Names can be deceiving, which is the case with the prickly pear. Although it is prickly, it is not a pear! These neon fruits are native to Mexico, but you’ll see them growing wild all over California and Arizona. They are a kitchen staple in most Latin American households but not so much in American kitchens. However, they are gaining notoriety in the US due to their superfood status. They’re one of the most nutrient-packed fruits, high in vitamin C, calcium, antioxidants, and dietary fiber.
They are definitely a fruit I used to look at sideways in the produce section, but one look at the inside, and I knew I had to get over it and just buy the darn fruit. Cactus pears come in various colors, from bright lime green to vibrant yellow, orange, and beet red. Just know the colors are a natural variation and do not indicate maturity.
When shopping, the prickly pear can also be known as cactus pear (which is a way better name), and in Spanish, they are called tunas. The fruit grows on the rounded edges of cactus paddles and has a thick skin covered in small spines called glochids. These tiny hair-like spines are a real prickly sort of thorn. They resemble little eyelashes and look soft to the touch. They detach easily and lodge in your skin with the slightest brush.
Most commercially sold cactus pears will have already been cleaned but still handle with lots of care. The easiest method for removing the microscopic spines is to burn them off. Hold the fruit over a gas stove or grill flame, and rotate over the open flame using tongs. Since the spines are so small, they are quickly sizzled off! Still, use gloves when handling the fruit. It is almost impossible to remove every last one!
Once cleaned, cut the fruit at both ends, make a few vertical slices, and peel away the skin. The pulpy flesh is now ready to eat or be used for a variety of dishes and drinks! The flesh is filled with completely edible seeds, a bit like the crunch of a pomegranate seed. Raw cactus pear is tastiest when it's cold, so store yours in the fridge even before peeling and slicing. The raw fruit can be pureed and strained and used as juice: a popular ingredient with bartenders. It is also commonly cooked and reduced with sugar to make a syrup that’s used in cocktails, sauces and drizzled over shaved ice.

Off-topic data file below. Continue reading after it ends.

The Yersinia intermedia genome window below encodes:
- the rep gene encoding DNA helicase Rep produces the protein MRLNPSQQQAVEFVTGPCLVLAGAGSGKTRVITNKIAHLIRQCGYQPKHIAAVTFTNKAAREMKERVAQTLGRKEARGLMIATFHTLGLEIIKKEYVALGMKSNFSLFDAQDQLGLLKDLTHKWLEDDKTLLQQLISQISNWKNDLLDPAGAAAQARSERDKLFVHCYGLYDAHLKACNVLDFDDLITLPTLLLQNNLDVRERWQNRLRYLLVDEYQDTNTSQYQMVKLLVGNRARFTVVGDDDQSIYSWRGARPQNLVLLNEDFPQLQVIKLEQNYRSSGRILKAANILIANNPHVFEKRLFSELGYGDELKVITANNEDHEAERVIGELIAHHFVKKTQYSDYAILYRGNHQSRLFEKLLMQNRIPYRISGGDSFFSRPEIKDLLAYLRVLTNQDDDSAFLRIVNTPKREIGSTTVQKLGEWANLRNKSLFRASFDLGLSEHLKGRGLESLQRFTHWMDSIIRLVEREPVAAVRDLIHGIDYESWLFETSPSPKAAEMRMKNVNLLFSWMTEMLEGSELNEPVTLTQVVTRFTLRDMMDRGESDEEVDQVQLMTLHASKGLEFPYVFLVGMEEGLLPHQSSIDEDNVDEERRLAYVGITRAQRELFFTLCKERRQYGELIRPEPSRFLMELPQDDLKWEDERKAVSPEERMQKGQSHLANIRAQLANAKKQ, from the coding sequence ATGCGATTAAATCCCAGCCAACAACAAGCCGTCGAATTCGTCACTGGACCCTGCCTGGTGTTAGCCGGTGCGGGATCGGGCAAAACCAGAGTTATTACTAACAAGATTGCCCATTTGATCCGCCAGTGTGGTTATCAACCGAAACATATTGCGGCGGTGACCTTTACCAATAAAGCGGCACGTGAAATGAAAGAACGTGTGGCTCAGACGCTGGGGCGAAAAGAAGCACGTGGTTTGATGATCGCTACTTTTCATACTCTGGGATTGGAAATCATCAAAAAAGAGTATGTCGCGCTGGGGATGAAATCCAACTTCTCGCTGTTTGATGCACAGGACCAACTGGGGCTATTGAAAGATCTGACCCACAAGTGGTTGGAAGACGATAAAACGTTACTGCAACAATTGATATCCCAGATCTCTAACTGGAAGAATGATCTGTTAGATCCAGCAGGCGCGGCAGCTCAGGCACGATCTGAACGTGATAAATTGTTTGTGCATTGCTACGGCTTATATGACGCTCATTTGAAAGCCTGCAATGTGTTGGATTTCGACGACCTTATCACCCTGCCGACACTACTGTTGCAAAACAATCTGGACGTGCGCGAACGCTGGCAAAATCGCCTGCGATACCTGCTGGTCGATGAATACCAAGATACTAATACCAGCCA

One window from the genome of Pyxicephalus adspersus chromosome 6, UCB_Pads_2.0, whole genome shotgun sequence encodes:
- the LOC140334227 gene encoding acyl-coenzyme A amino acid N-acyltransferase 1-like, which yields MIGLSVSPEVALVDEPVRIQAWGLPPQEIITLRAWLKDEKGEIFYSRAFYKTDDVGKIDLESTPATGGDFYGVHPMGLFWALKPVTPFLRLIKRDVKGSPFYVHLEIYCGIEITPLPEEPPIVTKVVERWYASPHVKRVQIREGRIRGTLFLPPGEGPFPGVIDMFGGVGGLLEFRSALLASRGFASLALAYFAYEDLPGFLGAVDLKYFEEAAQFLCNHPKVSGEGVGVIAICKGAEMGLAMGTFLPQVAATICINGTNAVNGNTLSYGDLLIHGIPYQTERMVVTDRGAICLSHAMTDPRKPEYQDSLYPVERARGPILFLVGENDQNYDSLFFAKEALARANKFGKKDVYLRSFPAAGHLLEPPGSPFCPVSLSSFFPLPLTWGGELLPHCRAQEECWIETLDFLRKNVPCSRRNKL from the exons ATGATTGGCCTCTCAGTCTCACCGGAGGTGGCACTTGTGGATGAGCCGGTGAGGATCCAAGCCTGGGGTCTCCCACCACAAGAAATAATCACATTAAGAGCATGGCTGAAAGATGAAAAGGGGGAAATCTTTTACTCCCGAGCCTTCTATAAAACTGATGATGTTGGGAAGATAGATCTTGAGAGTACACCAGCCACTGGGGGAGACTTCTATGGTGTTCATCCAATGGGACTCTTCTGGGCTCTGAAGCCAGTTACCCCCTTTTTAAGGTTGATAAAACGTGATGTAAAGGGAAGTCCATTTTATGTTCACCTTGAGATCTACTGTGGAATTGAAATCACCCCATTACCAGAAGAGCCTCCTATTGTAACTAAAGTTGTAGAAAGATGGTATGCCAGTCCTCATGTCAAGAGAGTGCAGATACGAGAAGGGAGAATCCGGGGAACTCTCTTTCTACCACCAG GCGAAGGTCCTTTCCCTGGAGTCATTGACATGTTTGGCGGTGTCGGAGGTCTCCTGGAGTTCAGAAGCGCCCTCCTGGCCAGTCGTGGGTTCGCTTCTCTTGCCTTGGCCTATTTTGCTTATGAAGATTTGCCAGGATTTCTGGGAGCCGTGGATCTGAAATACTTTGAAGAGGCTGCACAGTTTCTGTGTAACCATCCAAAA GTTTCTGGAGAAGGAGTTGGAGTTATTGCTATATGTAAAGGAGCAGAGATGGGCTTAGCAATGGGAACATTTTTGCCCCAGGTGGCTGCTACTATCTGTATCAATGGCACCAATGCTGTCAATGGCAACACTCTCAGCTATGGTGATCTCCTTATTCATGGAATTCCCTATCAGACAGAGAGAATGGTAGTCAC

Check out this fun recipe for using cactus pear…it’s great if you’re new to using cactus pear!
Cara Caras was first discovered in 1976 in Venezuela. It results from a cross mutation of an original navel orange and a Brazilian Bahia navel orange. However, they didn’t make it to the US until the 1980s, and they were only sold in select specialty markets. It wasn’t until the last ten years or so that we started seeing more and more of them in the large chain stores..and with good reason!
A Cara Cara is truly just as beautiful on the inside as the outside. They have the same round shape as an original navel and the same bright color, but what really sets them apart is on the inside. They have that distinctive ruby red color, similar to a grapefruit but with a sweet berry flavor. Compared to navels, Cara Cara’s are sweeter and less acidic. Top that off with even more vitamin C than a traditional navel, and you’ve got a real winner! They are also quite the trending fruit on social media.
Another show stopper is the Blood orange. Despite their gruesome name, they are a sweet and lovely piece of citrus. Blood oranges originated in Sicily and were reserved for royalty in the 9th and 10th centuries because of their rich color and flavor. They finally made their way to US markets in 1908 by Frank Meyer.
Blood oranges are similar to a navel from the outside but sometimes has streaks or marking of red coloring on their skin. Break it open, and you’ll find an exquisite deep red-colored fruit and juice. The red color is the result of anthocyanin. Anthocyanin is the pigment that gives the red color to blood oranges. It develops when the oranges ripen in warmer daytime temperatures and cooler nights, a Mediterranean climate, so to speak. The color first starts to appear along the edges of the peel and then follows the edges of the segment before coloring the flesh. When and where they grew determines whether blood oranges are lined, streaked with red, or fully blood-colored.
Blood oranges, Cara Caras, and of course, Washington navels grow perfectly in our California climate, as is proven by Eliza Tibbet. In fact, one of the original California navel trees is still standing today in Riverside, California. It is on the corner of Magnolia and Arlington avenues and is a living tribute to one of US history’s most significant agricultural finds. If you’re ever in the area, you should definitely stop by and check it out. Before you get any ideas of stealing a piece of fruit, think again, an iron fence protects it. Besides, I’m pretty sure you know where to get some navels without stealing (ahem…Westlake).